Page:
I claim:

1. A brake-drive assembly particularly suited for miniature racing cars, comprising:

a first gear member connected to a drive motor for turning about a first axis;

a second gear member for turning about a second axis;

a floating idler gear member between and mating with said first and second gear members for turning about a third axis and moving in directions transverse to said axes upon rotation of said first and second gear members;

and brake means for preventing driven rotation of said first gear member by said second gear member and automatically operable to release said first gear member in response to movement of said idler gear mem ber transverse to said axes with driving rotation of said first gear member.

2. The assembly of claim 1, including frame means supporting said first and second gear members with said first and second axes fixed relative to each other.

3. The assembly of claim 2, including means for guiding and limiting movement of said idler gear member in directions transverse to said axes.

4. The assembly of claim 2, wherein said brake means includes a lever arm having first and second end portions for contacting said first and idler gear members, and a fulcrum supporting said lever arm for turning about a fourth axis parallel and lying in a plane between said first and third axes whereby contact with said idler gear member by said second end portion rotates said first end portion to contact said first gear member and halt driven rotation thereof.

5. The assembly of claim 4, wherein said first and idler gear members include axial annular shoulders and said first and second end portions of said lever arm contact and ride over said shoulders.

6. The assembly of claim 4, wherein said axes lie in substantially horizontal planes and said fulcrum is below said axes and wherein said assembly further includes an axle connected to said second gear member and extending along said second axis and wheels carried by said axle.

7. The assembly of claim 6, including means for guiding and limiting movement of said idler gear member in directions transverse to said axes comprising a support arm pivotally connected to said frame means for swinging movement in a vertical plane, a horizontal stub shaft extending from said arm along said third axis and carrying said idler gear member, and stop means extending from said frame above said arm for engaging said arm to limit upward travel of said idler gear member.

8. The assembly of claim 4, wherein said axes lie in vertical planes and wherein said assembly includes a horizontal axle supported by said frame means, Wheels 7 8 carried by said axle, and gear means between said axle References Cited and said second gear member for turning said axle in UNITED STATES PATENTS response to rotation of said second gear member.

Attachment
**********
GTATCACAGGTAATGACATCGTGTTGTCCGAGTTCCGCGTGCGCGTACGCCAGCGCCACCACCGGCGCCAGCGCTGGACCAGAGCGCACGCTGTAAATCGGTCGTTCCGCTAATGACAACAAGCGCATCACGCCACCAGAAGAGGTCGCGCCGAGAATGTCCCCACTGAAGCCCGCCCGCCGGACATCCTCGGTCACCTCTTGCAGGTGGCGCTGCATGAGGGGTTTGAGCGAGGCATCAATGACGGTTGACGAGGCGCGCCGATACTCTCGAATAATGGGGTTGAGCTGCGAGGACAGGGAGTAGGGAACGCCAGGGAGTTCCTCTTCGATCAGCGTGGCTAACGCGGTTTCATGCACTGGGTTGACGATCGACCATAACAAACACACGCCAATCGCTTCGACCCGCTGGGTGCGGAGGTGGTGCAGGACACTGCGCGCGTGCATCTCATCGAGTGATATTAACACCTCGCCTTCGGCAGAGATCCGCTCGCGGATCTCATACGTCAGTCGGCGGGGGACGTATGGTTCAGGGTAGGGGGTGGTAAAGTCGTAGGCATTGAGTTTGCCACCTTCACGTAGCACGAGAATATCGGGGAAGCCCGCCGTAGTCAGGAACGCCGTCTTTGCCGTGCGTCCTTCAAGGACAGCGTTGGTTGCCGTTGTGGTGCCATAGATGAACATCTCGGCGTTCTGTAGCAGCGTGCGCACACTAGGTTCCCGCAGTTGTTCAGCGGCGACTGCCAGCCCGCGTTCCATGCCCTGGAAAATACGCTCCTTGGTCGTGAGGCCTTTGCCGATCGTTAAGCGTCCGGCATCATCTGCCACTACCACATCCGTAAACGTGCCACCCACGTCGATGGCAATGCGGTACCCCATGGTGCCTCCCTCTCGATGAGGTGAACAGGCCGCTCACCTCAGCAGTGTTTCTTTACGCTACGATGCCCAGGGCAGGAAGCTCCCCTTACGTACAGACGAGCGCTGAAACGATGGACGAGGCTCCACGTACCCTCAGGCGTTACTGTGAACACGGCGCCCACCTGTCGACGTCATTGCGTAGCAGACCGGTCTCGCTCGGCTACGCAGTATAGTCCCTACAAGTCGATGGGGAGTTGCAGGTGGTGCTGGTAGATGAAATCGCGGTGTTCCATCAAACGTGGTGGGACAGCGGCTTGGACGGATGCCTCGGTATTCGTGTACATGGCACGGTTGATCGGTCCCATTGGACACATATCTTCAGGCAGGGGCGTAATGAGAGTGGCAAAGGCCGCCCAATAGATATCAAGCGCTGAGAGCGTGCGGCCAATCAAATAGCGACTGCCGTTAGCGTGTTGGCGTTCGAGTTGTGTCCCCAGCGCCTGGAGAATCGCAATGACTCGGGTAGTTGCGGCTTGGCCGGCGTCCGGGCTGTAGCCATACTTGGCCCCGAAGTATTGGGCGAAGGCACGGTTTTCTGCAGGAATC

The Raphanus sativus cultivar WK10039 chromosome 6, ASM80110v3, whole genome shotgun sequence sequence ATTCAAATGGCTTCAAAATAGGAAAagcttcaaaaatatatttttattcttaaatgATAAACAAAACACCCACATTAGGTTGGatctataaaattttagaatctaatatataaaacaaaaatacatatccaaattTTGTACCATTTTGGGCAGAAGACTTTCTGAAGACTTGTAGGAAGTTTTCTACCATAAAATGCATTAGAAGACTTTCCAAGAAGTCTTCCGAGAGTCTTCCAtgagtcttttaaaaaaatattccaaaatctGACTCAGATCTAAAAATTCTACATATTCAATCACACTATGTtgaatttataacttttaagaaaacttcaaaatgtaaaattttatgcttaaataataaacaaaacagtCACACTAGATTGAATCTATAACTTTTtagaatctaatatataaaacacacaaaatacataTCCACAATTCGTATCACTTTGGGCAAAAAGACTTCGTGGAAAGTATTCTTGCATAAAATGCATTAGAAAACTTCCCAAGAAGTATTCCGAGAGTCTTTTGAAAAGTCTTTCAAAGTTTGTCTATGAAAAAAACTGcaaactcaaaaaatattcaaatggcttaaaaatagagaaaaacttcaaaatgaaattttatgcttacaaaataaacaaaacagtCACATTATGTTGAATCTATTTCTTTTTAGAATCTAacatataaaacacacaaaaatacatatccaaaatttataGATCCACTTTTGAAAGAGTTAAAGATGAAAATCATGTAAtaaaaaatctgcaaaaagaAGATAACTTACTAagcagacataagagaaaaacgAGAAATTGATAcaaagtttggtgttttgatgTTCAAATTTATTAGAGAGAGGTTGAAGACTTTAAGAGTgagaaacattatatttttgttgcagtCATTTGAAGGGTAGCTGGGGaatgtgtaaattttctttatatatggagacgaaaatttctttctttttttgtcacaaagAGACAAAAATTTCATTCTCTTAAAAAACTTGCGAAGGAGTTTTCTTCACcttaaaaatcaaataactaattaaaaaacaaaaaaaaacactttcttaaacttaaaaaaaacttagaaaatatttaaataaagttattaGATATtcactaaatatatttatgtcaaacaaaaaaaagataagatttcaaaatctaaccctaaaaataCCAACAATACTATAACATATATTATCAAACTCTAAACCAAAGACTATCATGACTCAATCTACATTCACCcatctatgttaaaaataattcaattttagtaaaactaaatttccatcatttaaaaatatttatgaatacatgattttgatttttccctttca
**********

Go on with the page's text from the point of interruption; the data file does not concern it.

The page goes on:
9. The assembly of claim 8, including means for guid- 2,340,715 6/1958 Lucien 8 X ing and limiting movement of said idler gear member in 5 323 directions transverse to said axes comprising a central hole in said idler gear and a vertical stud shaft extending from said frame means into said central hole and having D ONLEY STOCKING Pnmmy Examme" a cross-sectional area less than that of said hole. L. H. GERIN, Assistant Examiner.

Patent Citations
Cited PatentFiling datePublication dateApplicantTitle
US2840715 *Apr 23, 1956Jun 24, 1958Sarl Rech S Etudes ProductionInertia fly-wheel device for the automatic control of braking of a wheel
US3029906 *Sep 8, 1960Apr 17, 1962Bausch & LombDecleration responsive brake
US3202109 *Aug 18, 1964Aug 24, 1965Stewart Edward RMiniature racing car
Referenced by
Citing PatentFiling datePublication dateApplicantTitle
US3404579 *Apr 12, 1967Oct 8, 1968Allis Chalmers Mfg CoTurning gear
US3422694 *Oct 24, 1966Jan 21, 1969Lemke Donald CSelf-actuating brake
US3651764 *Oct 29, 1969Mar 28, 1972Tyco Ind IncModel racing car
US3921470 *May 31, 1974Nov 25, 1975Mabuchi Motor CoGear assembly
US4116084 *Jun 30, 1977Sep 26, 1978Alps Shoji Co., Ltd.Movable toy having gear disengaging mechanism and gear changing mechanism
US4940444 *Jan 5, 1989Jul 10, 1990Russell James BMiniature vehicle with magnetic enhancement of traction
US5799548 *Jul 22, 1996Sep 1, 1998Lexmark International, Inc.Mechanical apparatus
US5920986 *Feb 13, 1998Jul 13, 1999Lexmark International, Inc.Method of manufacturing a frame with molded features
US7311582 *Mar 10, 2005Dec 25, 2007Dr. Ing. H.C.F. Porsche AktiengesellschaftCurrent collecting device for a track guided sport vehicle
US7770524Apr 7, 2006Aug 10, 2010Battat IncorporatedDrive and secure mechanism for toy vehicle and track
USRE35999 *Sep 8, 1997Dec 22, 1998Thrilltime Entertainment International, Inc.Human amusement ride
CN100571831CMar 11, 2005Dec 23, 2009F.波尔希名誉工学博士公司Electricity guiding apparatus for a railway guided toy car
WO2007130117A1 *Oct 10, 2006Nov 15, 2007Battat IncDrive and secure mechanism for toy vehicle and track
Classifications
U.S. Classification74/411.5, 446/457, 104/60, 188/181.00R, 74/412.00R
International ClassificationA63H18/12, A63H17/00, A63H31/00, A63H18/00, A63H17/42
Cooperative ClassificationA63H31/00, A63H17/42, A63H18/12
European ClassificationA63H18/12, A63H17/42, A63H31/00